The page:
Clustering Algorithms for Chains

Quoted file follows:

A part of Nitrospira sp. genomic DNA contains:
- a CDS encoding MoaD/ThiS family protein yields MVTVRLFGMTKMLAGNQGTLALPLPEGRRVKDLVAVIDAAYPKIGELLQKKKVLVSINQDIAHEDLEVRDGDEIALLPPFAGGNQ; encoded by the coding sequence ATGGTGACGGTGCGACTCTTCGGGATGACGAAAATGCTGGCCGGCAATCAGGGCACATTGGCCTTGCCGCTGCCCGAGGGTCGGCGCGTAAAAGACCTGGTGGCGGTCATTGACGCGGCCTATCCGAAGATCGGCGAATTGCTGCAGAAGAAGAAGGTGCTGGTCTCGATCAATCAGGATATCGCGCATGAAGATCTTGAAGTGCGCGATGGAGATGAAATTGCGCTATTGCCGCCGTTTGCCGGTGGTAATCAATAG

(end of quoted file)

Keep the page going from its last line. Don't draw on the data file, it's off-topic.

We consider the problem of clustering a set of chains to k clusters. A chain is a totally ordered subset of a finite set of items. Chains are an intuitive way to express preferences over a set of alternatives, as well as a useful representation of ratings in situations where the item-specific scores are either difficult to obtain, too noisy due to measurement error, or simply not as relevant as the order that they induce over the items. First we adapt the classical k-means for chains by proposing a suitable distance function and a centroid structure. We also present two different approaches for mapping chains to a vector space. The first one is related to the planted partition model, while the second one has an intuitive geometrical interpretation. Finally we discuss a randomization test for assessing the significance of a clustering. To this end we present an MCMC algorithm for sampling random sets of chains that share certain properties with the original data. The methods are studied in a series of experiments using real and artificial data. Results indicate that the methods produce interesting clusterings, and for certain types of inputs improve upon previous work on clustering algorithms for orders.